All of our data are based on self-reports of symptoms. As such we are unable to comment on influenza, only on ILI. However, most GP surveillance is also based on ILIs since most cases are not virologically confirmed. There is little information on the specificity and sensitivity of ILI during the influenza season. As shown by Figure 1, our measured incidence of ILI corresponded well to virological surveillance recorded by PHE. Ideally, weekly swabbing of Flusurvey participants would be used to assess the proportion of ILI cases that are confirmed influenza. Currently the costs of swabbing have not allowed this. However we would like to attempt this in the future.
Our sample does not represent a random sample; by nature of its design it is biased towards internet users, and people who are willing to fill in surveys. Additionally Flusurvey participants are more likely to be from London, be female, have risk factors and be vaccinated than the UK general population. Other methods such as telephone surveillance can be used to overcome these limitations [15, 24], however these surveillance techniques are more expensive, time absorbing, have representativeness problems of their own, and still have the problem of self-reports of ILI.
Our decision to exclude first reports in incidence estimates may have caused us to underestimate the overall amount of ILI in our sample. When including first reports, 7.8% (95% CI 7.6, 8.0) of total symptom reports were positive. When removing first reports 6.0% (95% CI 5.7, 6.2) were positive. However, the survey asks participants if they had had any symptoms since the last time they logged in, so participants’ first reports may reflect symptoms that occurred outside the current flu season.
Our risk factor analysis is restricted to the questions that are asked at the beginning of the survey. Our multivariate analysis suggests that being under the age of 18 is not a risk factor for reporting ILI. However, being in contact with groups of children is. Similarly, living with children was not seen to be a risk factor, but this is colinear with being a child. As a result, due to the wording of this question, it is difficult to understand the implications of these results. If we had asked the question in another way, for example, are you an adult who works with children, we may have been better able to separate the effects of working with children versus being a child. It is plausible that living with children is a risk factor, but the colinearity with being a child masks this relationship. Sensitivity analysis showed no substantial difference in results when children were removed from the analysis.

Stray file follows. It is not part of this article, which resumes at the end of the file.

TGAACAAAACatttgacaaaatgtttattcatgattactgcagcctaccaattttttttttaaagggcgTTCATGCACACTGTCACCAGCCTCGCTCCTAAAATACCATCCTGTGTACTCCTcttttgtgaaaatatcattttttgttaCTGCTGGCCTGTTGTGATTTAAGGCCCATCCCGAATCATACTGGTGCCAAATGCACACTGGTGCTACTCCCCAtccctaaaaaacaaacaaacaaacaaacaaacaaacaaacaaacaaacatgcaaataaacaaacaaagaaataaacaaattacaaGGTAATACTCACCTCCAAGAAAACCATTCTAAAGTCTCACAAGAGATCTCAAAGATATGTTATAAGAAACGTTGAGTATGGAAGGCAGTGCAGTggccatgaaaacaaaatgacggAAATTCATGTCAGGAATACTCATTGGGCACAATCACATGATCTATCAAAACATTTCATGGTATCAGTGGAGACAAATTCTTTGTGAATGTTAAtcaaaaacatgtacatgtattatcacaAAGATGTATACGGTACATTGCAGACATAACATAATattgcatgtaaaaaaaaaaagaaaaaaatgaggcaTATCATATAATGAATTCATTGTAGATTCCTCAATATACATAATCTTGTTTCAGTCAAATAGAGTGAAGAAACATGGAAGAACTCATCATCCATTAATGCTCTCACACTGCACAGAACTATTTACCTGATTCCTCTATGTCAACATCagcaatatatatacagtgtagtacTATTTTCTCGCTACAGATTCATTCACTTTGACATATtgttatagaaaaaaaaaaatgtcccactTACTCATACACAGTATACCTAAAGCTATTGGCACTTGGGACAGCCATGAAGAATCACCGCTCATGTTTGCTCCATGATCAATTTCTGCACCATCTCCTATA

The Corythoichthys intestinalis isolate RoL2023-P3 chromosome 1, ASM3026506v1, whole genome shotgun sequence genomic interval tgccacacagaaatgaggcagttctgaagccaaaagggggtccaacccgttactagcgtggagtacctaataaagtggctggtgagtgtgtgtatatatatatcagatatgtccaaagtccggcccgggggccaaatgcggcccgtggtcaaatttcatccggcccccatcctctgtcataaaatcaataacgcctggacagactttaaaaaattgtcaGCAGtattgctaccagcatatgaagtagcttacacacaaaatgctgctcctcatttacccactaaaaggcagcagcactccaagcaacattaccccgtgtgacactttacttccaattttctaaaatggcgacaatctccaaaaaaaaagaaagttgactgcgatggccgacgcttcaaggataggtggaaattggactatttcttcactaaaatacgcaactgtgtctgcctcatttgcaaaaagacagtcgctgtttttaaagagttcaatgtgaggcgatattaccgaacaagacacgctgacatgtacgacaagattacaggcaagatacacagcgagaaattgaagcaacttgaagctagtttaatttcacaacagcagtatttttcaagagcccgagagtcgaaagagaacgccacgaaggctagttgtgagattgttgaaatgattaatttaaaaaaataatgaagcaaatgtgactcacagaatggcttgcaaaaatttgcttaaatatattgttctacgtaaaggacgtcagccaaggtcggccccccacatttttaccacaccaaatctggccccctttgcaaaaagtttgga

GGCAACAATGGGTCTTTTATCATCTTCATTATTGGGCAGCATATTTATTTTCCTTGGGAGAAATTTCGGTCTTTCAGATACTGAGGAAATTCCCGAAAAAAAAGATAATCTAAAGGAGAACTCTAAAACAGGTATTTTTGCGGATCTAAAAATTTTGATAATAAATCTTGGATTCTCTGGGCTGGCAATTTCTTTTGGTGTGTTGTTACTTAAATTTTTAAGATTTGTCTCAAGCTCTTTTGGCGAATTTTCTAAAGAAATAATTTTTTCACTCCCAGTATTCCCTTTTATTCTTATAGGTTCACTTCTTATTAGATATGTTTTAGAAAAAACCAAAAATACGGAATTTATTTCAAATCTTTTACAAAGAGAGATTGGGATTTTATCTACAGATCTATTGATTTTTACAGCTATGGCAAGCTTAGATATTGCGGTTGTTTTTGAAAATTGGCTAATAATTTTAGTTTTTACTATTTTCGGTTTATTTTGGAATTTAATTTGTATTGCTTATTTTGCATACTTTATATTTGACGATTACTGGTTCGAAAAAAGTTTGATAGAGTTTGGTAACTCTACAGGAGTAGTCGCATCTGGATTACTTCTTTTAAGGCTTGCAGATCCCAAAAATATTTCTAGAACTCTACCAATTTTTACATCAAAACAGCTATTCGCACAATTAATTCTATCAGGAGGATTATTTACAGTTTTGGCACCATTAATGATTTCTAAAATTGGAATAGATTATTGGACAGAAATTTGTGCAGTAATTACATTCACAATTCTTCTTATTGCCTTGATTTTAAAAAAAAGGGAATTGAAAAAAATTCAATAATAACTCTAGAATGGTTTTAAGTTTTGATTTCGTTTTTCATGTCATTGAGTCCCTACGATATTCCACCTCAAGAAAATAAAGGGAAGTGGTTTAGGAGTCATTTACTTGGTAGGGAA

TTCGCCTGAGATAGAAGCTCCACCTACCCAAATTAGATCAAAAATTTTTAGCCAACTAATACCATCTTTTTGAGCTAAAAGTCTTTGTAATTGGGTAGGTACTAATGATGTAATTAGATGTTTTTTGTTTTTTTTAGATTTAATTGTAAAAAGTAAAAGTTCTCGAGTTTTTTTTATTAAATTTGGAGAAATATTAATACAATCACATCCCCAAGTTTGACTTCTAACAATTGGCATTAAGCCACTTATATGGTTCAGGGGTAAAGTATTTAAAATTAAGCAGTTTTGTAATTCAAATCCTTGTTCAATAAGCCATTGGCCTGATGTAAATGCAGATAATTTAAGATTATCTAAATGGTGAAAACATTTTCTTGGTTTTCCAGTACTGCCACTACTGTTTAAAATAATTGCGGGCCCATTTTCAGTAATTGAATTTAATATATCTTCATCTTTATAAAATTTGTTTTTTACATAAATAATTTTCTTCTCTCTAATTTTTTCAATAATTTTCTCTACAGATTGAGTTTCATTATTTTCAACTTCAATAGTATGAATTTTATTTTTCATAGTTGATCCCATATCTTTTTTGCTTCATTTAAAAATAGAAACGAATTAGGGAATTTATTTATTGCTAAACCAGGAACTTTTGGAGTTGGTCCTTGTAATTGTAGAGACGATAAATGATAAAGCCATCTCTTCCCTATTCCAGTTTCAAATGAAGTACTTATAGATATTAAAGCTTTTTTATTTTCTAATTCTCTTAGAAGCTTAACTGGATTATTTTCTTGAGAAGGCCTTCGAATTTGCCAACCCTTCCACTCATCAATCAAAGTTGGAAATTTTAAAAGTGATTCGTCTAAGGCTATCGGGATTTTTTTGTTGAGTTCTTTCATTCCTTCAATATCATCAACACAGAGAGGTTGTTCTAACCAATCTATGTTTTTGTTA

Flusurvey does have many strengths. In effect the survey consists of an online cohort. We were able to attribute illness directly (although anonymously) to individuals, thus understanding their individual risk factors. This is in comparison to other online influenza tracking sights such as Flu Near You (https://flunearyou.org/) which is run in the United States. They do not ask background questions about individual risk factors, and can therefore only report on influenza prevalence. Flutracking (https://www.flutracking.net/), based in Australia, only asks about gender, age, and working with patients. Only Flusurvey and the other members of Influenzanet ask in-depth questions about risk factors. The data are available in real-time allowing rapid examination of these risk factors and the effectiveness of control programmes. Finally, the size of the cohort can be expanded at very little additional cost.